Nearly three years after my last travel outside of Sri Lanka, I considered traveling again. However, unlike previous times, when I would consider places I had wanted to always visit and choose one from the list, this time, I wanted to choose differently. I wanted to go to a place that I felt perhaps might give me a sense of peace and perhaps an interest to stay longer in subsequent visits. In the last few months, I had been looking at places which might be ideal for meditation or simply a retreat. I came across Auroville during one of my web searches. The concept of Auroville attracted me.
“There should be somewhere on earth a place which no nation could claim as its own, where all human beings of goodwill who have a sincere aspiration could live freely as citizens of the world and obey one single authority, that of the supreme Truth.”
Who wouldn’t be interested in learning more about this lofty vision created by Sri Aurobindo and The Mother in the 60s?
I initially thought of staying within Auroville to experience what the place was like. However, given that it is a long drawn-out process to apply for and be allowed to stay within Auroville and the fact that I couldn’t stay for long away from home at this point in time, I decided to stay in Puducherry and visit Auroville to get an initial glimpse and feel for the place.
Hiring a three-wheeler, I visited Auroville with a couple of friends and learnt a little more about the place at the visitor centre.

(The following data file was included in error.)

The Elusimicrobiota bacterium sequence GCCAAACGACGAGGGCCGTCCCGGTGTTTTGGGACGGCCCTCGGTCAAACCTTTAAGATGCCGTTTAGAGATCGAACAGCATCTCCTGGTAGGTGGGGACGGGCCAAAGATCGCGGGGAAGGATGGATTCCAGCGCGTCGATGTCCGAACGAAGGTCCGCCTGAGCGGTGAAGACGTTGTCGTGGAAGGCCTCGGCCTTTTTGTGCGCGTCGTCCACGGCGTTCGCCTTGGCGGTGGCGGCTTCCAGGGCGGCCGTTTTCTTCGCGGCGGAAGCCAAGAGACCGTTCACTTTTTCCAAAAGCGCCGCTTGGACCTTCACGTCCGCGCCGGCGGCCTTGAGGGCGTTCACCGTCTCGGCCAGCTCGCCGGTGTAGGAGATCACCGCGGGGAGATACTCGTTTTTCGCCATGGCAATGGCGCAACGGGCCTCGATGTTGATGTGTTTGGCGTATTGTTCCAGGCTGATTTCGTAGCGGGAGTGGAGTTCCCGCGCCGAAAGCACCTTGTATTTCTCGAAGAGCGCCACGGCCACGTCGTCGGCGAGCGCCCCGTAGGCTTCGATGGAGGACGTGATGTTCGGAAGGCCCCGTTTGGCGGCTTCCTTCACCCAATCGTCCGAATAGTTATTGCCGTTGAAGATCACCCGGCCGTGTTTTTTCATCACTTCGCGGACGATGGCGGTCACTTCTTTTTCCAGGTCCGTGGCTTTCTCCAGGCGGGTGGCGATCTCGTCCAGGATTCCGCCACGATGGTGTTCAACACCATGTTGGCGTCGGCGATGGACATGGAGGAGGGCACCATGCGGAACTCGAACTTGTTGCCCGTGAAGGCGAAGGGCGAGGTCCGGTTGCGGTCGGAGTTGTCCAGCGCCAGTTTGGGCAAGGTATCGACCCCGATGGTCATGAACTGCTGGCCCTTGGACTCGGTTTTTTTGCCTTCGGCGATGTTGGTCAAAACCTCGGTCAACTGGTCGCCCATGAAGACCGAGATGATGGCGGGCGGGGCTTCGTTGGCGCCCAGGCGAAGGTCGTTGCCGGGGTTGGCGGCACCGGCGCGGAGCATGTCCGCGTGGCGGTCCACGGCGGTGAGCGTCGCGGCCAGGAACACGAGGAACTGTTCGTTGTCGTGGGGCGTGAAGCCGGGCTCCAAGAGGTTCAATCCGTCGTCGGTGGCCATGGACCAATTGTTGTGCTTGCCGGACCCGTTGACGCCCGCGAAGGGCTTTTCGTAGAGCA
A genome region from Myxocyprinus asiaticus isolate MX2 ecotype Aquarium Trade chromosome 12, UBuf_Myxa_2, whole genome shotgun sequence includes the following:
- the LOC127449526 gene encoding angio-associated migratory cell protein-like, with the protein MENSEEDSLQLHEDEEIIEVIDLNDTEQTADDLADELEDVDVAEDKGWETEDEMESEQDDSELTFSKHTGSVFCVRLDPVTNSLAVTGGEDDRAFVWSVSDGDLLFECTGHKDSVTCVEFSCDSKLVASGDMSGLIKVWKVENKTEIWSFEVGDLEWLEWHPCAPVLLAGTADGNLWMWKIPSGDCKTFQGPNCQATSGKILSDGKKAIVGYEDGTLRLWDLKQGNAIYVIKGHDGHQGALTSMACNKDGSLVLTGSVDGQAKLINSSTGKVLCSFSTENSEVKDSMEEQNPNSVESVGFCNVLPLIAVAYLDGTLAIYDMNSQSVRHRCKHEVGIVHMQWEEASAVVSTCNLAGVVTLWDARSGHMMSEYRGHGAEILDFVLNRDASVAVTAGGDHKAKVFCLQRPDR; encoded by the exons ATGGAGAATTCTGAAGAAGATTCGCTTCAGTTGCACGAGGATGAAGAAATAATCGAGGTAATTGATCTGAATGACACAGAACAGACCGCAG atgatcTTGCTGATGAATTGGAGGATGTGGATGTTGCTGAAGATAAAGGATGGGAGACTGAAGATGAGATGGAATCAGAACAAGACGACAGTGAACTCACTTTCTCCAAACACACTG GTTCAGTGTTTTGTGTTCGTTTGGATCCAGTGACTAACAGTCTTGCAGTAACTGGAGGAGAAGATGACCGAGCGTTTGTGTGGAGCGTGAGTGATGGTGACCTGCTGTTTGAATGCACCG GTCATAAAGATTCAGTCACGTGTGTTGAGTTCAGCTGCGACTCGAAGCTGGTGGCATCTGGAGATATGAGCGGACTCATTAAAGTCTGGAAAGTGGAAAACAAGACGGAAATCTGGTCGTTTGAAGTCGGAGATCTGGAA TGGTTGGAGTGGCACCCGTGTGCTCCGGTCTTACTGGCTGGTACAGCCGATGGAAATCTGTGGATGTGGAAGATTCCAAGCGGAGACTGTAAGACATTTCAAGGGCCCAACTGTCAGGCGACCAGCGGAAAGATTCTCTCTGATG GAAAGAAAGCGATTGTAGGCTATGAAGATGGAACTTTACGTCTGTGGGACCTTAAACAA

The city was planned to have a 5Km diameter with a population of 50,000. In 1968, 5000 people from 124 countries participated in the inaugural ceremony.
From the visitor centre, we were allowed to walk up to the visitor viewing point of Matrimandir, considered the soul of the city and a point for silent reflection. The city was designed as four sections: industrial (north), cultural (north east), residential (south, southwest) and international (west).
Given that visitors are not allowed beyond the viewing point of Matrimandir, without prior approval, I did not have the opportunity to see any of these areas of the planned city. Nor did I gain an understanding of what the city dwellers considered the ‘supreme truth’ as we never met any of the residents. However, I did see some of the products manufactured by the industrial section of Auroville at the shops at the visitor centre as well at the craft bazaar at Puducherry.
The one km walk from the visitor centre to the viewing point was a lovely walk through the woods along a pathway, that had benches placed thoughtfully along the way for those who might want to rest a little.
At the end of the pathway, one came to the viewing point of Matrimandir. It was a golden orb in the distance, which did not evoke anything in me. After some time gazing on the orb, we decided to return to the visitor centre.
I guess I am glad that I choose to do this mini trip to first see if Auroville would be a place that I would be interested in staying for a longer period. My first glimpse of the place gave me the sense that the city had been envisioned in the idealistic 60s cultural context – that of a commune living, which was closed off to the outsider. To what extent the original vision was still being upheld, I have no idea but the current residents are very particular about the place being closed off to visitors. I instinctively felt that this place was not a place that I would want to live in, even though its principles of equality and humanity appealed to me.
Back at the visitor centre, I revisited the wall with the quote that I deeply resonated with ever since I came across it in a translation of Bhagavad Gita, as I was recovering from my road traffic accident back in 2005.